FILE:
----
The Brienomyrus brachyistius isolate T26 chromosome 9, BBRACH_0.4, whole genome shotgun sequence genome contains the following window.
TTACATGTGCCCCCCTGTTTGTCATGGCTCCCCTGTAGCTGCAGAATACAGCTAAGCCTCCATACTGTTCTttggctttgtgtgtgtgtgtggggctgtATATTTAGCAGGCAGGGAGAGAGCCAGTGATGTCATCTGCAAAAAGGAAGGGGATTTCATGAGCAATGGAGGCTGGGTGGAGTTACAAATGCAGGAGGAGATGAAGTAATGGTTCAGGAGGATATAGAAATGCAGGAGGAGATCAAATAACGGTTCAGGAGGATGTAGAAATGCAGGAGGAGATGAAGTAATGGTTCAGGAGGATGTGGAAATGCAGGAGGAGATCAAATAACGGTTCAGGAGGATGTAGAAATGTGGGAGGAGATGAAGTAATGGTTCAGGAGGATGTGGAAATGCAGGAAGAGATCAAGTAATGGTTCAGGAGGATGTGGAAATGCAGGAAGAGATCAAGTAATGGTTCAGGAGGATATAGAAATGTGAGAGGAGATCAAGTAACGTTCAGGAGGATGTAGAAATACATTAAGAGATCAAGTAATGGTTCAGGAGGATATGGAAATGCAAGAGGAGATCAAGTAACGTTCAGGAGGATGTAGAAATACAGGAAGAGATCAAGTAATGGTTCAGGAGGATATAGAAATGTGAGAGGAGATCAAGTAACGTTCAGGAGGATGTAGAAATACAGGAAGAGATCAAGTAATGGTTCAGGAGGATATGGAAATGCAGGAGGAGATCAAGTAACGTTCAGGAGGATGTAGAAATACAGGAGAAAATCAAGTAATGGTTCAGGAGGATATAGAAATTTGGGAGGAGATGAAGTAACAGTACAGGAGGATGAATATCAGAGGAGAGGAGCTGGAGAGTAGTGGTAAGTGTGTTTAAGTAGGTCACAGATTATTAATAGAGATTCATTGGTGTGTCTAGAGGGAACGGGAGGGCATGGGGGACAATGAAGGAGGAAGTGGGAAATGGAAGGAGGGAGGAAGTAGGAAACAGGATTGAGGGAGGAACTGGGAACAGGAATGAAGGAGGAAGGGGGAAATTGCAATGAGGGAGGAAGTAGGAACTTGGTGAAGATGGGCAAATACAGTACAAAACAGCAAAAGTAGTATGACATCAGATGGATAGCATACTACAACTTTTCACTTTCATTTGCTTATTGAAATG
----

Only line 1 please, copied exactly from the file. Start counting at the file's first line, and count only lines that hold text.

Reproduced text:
The Brienomyrus brachyistius isolate T26 chromosome 9, BBRACH_0.4, whole genome shotgun sequence genome contains the following window.